There are many reasons why a contractor might protest a procurement award, but only a few good ones, none of which are disagreeing with the outcome. With three quarters of bid protests denied by the Government Accountability Office, those that are successful tend to share key common traits. One of the most common of these is a flawed technical evaluation, and it is a high bar for contractors to meet. Here are a few tips to successfully proving an agency erred in its technical judgment.

For starters, the GAO’s starting position is to defer to the contracting agency. This means the battle is an uphill one when it comes to proving a flawed technical evaluation, particularly for complex technical solicitations or ones that involve human life and safety. But uphill doesn’t mean impossible; what it does mean is demonstrating an unreasonable or disparate application of the agency’s standards. Agencies are made of humans who are as likely to err as the rest of us, but identifying and building a case around their errors takes attention to detail, painstaking documentation and some good old fashioned elbow grease.

Comparing the terms of the solicitation to proposal content is a good place to focus that effort, but it is where the effort can be most demanding. If a contractor has already worked with a red team during the pre-bid phase, though, the inconsistencies should be apparent and the undertaking that much smoother. A red team will have done the comparison work before a bid is submitted, making it relatively simple to identify which evaluation terms were judged inconsistently. This effort may also uncover assessments that relied on assumptions rather than the proposal itself. Be careful not to waste time on areas of subjective judgements: The agencies have significant latitude to evaluate proposals and attempts to argue your merits will do little more than annoy the decision-makers.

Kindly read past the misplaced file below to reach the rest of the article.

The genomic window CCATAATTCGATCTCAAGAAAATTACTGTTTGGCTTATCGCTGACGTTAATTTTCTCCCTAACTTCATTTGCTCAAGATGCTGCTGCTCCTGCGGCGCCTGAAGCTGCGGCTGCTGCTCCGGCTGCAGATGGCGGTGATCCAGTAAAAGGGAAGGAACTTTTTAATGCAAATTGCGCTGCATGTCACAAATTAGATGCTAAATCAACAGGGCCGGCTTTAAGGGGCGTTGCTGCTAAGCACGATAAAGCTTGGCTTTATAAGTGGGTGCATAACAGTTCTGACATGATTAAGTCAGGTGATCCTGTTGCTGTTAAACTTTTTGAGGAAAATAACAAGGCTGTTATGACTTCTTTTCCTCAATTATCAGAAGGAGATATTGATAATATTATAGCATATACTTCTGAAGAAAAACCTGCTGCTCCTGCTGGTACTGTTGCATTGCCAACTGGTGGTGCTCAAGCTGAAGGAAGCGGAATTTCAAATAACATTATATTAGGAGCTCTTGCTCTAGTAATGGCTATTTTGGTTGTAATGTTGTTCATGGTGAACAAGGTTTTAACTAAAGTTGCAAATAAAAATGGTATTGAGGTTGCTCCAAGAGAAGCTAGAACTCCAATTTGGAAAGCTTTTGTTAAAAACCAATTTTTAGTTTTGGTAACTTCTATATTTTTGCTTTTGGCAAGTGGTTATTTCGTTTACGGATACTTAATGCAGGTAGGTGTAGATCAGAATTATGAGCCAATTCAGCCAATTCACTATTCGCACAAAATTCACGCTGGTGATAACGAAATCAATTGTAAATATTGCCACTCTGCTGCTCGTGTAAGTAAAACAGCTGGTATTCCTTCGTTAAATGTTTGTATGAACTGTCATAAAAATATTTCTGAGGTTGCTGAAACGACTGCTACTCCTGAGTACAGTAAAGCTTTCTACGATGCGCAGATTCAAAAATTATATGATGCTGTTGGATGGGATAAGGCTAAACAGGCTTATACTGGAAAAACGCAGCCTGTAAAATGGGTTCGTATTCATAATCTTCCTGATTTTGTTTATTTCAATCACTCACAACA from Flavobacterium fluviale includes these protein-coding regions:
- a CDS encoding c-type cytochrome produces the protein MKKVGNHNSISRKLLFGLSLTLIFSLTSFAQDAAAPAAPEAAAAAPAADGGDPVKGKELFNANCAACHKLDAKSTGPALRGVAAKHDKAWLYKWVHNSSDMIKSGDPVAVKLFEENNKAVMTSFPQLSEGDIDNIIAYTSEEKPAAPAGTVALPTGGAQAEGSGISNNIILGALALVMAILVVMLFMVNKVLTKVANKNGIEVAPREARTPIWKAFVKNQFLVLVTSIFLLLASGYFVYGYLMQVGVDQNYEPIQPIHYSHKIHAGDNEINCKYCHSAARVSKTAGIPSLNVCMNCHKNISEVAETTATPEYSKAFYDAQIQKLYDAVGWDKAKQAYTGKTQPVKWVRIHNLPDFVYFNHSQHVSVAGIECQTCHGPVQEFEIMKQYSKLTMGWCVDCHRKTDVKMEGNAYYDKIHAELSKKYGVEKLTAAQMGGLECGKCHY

Again, the key is searching for inconsistencies, and sometimes these occur within the treatment of offerors. For example, if an agency waives a technical requirement for one but not all, the GAO may sustain a protest. The GAO may also sustain a protest if an agency issues an award to an offeror that failed to meet solicitation requirements such as product specifications or place of performance. In cases like these where the agency should have amended the solicitation, contractors not only should protest, but may have a solid case to make the GAO side with them.

Another reason the GAO might uphold a protest is if an agency has taken a guarantee to meet a solicitation requirement at face value, despite countervailing evidence. Blanket offers of compliance are not adequate responses to selection criteria, especially when there may be reason to doubt compliance. Using the bid team to document and demonstrate why the awardee will not or cannot comply with the solicitation requirements may be worthwhile if there are underlying questions, but only if and when the agency had a whiff of them before making the award.

Similarly, a protest may be a valid one if the awardee failed to provide required information such as plans, supporting data or other particulars expressly required in the solicitation. Complete disregard for proposal requirements is generally solid footing for a protest, but it is much more common for bidders to provide “just enough” than nothing at all.

Each of these benchmarks for a protest are not only key to a potential protest, but also to being taken seriously by the GAO. With thousands of protests a year to sort through, not enough are founded in solid legal reasoning. Don’t invite an eye roll by picking a fight with an agency or questioning its technical judgment; embark in a protest only when the case has the merits to warrant it. This means relying on objective team members and partners to speak truth to power and ultimately help determine whether the evaluation was truly flawed.

John Chierichella is the founder of Chierichella Procurement Strategies, a consultancy helping contractors pursue and perform Federal contracts and subcontracts.